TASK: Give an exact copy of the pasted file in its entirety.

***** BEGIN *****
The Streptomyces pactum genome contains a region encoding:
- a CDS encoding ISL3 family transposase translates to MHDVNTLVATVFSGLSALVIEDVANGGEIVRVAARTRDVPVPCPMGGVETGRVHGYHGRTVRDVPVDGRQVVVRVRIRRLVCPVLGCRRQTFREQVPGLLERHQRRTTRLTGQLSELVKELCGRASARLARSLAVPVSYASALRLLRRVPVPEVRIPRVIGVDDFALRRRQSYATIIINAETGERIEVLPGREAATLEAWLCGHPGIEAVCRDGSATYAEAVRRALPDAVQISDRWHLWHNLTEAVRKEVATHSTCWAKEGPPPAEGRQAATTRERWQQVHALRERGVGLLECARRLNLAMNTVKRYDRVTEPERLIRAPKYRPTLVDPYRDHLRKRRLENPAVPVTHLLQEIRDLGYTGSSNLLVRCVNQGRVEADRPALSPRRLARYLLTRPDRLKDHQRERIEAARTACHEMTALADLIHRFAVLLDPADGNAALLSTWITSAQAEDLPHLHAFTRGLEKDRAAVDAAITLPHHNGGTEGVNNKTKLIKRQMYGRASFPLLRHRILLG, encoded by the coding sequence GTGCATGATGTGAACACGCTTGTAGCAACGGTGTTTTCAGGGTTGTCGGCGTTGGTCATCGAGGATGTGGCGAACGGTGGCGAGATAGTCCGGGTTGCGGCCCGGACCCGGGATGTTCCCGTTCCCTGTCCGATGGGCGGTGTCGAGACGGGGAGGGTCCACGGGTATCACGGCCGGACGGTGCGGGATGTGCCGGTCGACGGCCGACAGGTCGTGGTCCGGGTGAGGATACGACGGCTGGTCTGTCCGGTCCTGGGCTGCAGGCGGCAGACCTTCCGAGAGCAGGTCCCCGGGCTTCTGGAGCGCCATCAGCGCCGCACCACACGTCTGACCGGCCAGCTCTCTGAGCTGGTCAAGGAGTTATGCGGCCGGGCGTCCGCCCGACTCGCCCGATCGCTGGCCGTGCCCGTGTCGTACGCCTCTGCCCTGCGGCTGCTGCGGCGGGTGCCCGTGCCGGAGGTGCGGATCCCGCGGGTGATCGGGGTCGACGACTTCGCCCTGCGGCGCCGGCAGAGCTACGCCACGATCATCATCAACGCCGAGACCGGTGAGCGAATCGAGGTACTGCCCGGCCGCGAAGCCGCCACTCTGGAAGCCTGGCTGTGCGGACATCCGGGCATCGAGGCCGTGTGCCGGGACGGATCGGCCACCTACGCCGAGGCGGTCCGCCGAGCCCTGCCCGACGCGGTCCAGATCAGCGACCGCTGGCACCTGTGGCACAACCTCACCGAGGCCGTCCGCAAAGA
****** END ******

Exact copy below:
The Streptomyces pactum genome contains a region encoding:
- a CDS encoding ISL3 family transposase translates to MHDVNTLVATVFSGLSALVIEDVANGGEIVRVAARTRDVPVPCPMGGVETGRVHGYHGRTVRDVPVDGRQVVVRVRIRRLVCPVLGCRRQTFREQVPGLLERHQRRTTRLTGQLSELVKELCGRASARLARSLAVPVSYASALRLLRRVPVPEVRIPRVIGVDDFALRRRQSYATIIINAETGERIEVLPGREAATLEAWLCGHPGIEAVCRDGSATYAEAVRRALPDAVQISDRWHLWHNLTEAVRKEVATHSTCWAKEGPPPAEGRQAATTRERWQQVHALRERGVGLLECARRLNLAMNTVKRYDRVTEPERLIRAPKYRPTLVDPYRDHLRKRRLENPAVPVTHLLQEIRDLGYTGSSNLLVRCVNQGRVEADRPALSPRRLARYLLTRPDRLKDHQRERIEAARTACHEMTALADLIHRFAVLLDPADGNAALLSTWITSAQAEDLPHLHAFTRGLEKDRAAVDAAITLPHHNGGTEGVNNKTKLIKRQMYGRASFPLLRHRILLG, encoded by the coding sequence GTGCATGATGTGAACACGCTTGTAGCAACGGTGTTTTCAGGGTTGTCGGCGTTGGTCATCGAGGATGTGGCGAACGGTGGCGAGATAGTCCGGGTTGCGGCCCGGACCCGGGATGTTCCCGTTCCCTGTCCGATGGGCGGTGTCGAGACGGGGAGGGTCCACGGGTATCACGGCCGGACGGTGCGGGATGTGCCGGTCGACGGCCGACAGGTCGTGGTCCGGGTGAGGATACGACGGCTGGTCTGTCCGGTCCTGGGCTGCAGGCGGCAGACCTTCCGAGAGCAGGTCCCCGGGCTTCTGGAGCGCCATCAGCGCCGCACCACACGTCTGACCGGCCAGCTCTCTGAGCTGGTCAAGGAGTTATGCGGCCGGGCGTCCGCCCGACTCGCCCGATCGCTGGCCGTGCCCGTGTCGTACGCCTCTGCCCTGCGGCTGCTGCGGCGGGTGCCCGTGCCGGAGGTGCGGATCCCGCGGGTGATCGGGGTCGACGACTTCGCCCTGCGGCGCCGGCAGAGCTACGCCACGATCATCATCAACGCCGAGACCGGTGAGCGAATCGAGGTACTGCCCGGCCGCGAAGCCGCCACTCTGGAAGCCTGGCTGTGCGGACATCCGGGCATCGAGGCCGTGTGCCGGGACGGATCGGCCACCTACGCCGAGGCGGTCCGCCGAGCCCTGCCCGACGCGGTCCAGATCAGCGACCGCTGGCACCTGTGGCACAACCTCACCGAGGCCGTCCGCAAAGA